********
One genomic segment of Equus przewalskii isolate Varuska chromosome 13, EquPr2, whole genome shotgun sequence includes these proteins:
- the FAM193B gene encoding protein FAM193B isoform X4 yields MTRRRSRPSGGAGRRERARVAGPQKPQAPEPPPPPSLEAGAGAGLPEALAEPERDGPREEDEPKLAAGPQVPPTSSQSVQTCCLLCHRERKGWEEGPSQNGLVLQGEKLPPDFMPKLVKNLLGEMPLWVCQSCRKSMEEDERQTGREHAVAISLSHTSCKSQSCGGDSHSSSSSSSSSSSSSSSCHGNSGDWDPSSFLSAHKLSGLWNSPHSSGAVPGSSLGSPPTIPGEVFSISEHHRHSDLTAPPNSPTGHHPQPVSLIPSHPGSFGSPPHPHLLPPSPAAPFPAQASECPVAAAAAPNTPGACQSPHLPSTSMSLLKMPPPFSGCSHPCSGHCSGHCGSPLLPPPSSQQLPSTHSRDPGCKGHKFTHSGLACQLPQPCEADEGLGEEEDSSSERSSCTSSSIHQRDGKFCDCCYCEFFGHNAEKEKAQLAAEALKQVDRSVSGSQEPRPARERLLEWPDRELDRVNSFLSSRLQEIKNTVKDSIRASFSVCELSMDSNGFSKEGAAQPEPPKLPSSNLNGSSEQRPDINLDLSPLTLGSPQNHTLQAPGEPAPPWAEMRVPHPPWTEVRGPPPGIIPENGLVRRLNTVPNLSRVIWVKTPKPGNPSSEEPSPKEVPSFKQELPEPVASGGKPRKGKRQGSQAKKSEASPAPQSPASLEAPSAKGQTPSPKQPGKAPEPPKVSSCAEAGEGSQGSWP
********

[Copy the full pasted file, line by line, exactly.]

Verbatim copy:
One genomic segment of Equus przewalskii isolate Varuska chromosome 13, EquPr2, whole genome shotgun sequence includes these proteins:
- the FAM193B gene encoding protein FAM193B isoform X4 yields MTRRRSRPSGGAGRRERARVAGPQKPQAPEPPPPPSLEAGAGAGLPEALAEPERDGPREEDEPKLAAGPQVPPTSSQSVQTCCLLCHRERKGWEEGPSQNGLVLQGEKLPPDFMPKLVKNLLGEMPLWVCQSCRKSMEEDERQTGREHAVAISLSHTSCKSQSCGGDSHSSSSSSSSSSSSSSSCHGNSGDWDPSSFLSAHKLSGLWNSPHSSGAVPGSSLGSPPTIPGEVFSISEHHRHSDLTAPPNSPTGHHPQPVSLIPSHPGSFGSPPHPHLLPPSPAAPFPAQASECPVAAAAAPNTPGACQSPHLPSTSMSLLKMPPPFSGCSHPCSGHCSGHCGSPLLPPPSSQQLPSTHSRDPGCKGHKFTHSGLACQLPQPCEADEGLGEEEDSSSERSSCTSSSIHQRDGKFCDCCYCEFFGHNAEKEKAQLAAEALKQVDRSVSGSQEPRPARERLLEWPDRELDRVNSFLSSRLQEIKNTVKDSIRASFSVCELSMDSNGFSKEGAAQPEPPKLPSSNLNGSSEQRPDINLDLSPLTLGSPQNHTLQAPGEPAPPWAEMRVPHPPWTEVRGPPPGIIPENGLVRRLNTVPNLSRVIWVKTPKPGNPSSEEPSPKEVPSFKQELPEPVASGGKPRKGKRQGSQAKKSEASPAPQSPASLEAPSAKGQTPSPKQPGKAPEPPKVSSCAEAGEGSQGSWP